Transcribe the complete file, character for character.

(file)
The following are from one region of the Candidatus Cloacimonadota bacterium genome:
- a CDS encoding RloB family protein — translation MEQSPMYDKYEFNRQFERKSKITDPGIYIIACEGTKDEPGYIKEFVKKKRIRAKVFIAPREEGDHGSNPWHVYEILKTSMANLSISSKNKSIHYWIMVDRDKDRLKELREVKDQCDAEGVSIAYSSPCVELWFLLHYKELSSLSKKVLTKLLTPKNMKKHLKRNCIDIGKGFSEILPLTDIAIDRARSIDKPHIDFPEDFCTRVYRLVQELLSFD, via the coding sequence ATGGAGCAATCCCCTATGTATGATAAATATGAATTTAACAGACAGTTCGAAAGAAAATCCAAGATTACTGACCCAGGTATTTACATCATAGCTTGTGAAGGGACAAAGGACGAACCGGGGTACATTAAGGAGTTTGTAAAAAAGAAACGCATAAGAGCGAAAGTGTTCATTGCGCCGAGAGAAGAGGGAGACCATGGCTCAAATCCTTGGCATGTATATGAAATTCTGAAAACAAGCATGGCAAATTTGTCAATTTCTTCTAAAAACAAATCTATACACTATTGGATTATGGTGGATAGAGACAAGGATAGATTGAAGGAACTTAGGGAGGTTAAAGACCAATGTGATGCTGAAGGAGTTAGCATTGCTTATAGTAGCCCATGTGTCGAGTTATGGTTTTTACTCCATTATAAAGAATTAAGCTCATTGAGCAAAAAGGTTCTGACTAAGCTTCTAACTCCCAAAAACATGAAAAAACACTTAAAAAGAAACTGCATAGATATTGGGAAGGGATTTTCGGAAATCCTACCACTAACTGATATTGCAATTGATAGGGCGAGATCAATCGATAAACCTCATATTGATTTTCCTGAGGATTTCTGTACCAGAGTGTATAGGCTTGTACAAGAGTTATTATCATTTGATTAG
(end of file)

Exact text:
The following are from one region of the Candidatus Cloacimonadota bacterium genome:
- a CDS encoding RloB family protein — translation MEQSPMYDKYEFNRQFERKSKITDPGIYIIACEGTKDEPGYIKEFVKKKRIRAKVFIAPREEGDHGSNPWHVYEILKTSMANLSISSKNKSIHYWIMVDRDKDRLKELREVKDQCDAEGVSIAYSSPCVELWFLLHYKELSSLSKKVLTKLLTPKNMKKHLKRNCIDIGKGFSEILPLTDIAIDRARSIDKPHIDFPEDFCTRVYRLVQELLSFD, via the coding sequence ATGGAGCAATCCCCTATGTATGATAAATATGAATTTAACAGACAGTTCGAAAGAAAATCCAAGATTACTGACCCAGGTATTTACATCATAGCTTGTGAAGGGACAAAGGACGAACCGGGGTACATTAAGGAGTTTGTAAAAAAGAAACGCATAAGAGCGAAAGTGTTCATTGCGCCGAGAGAAGAGGGAGACCATGGCTCAAATCCTTGGCATGTATATGAAATTCTGAAAACAAGCATGGCAAATTTGTCAATTTCTTCTAAAAACAAATCTATACACTATTGGATTATGGTGGATAGAGACAAGGATAGATTGAAGGAACTTAGGGAGGTTAAAGACCAATGTGATGCTGAAGGAGTTAGCATTGCTTATAGTAGCCCATGTGTCGAGTTATGGTTTTTACTCCATTATAAAGAATTAAGCTCATTGAGCAAAAAGGTTCTGACTAAGCTTCTAACTCCCAAAAACATGAAAAAACACTTAAAAAGAAACTGCATAGATATTGGGAAGGGATTTTCGGAAATCCTACCACTAACTGATATTGCAATTGATAGGGCGAGATCAATCGATAAACCTCATATTGATTTTCCTGAGGATTTCTGTACCAGAGTGTATAGGCTTGTACAAGAGTTATTATCATTTGATTAG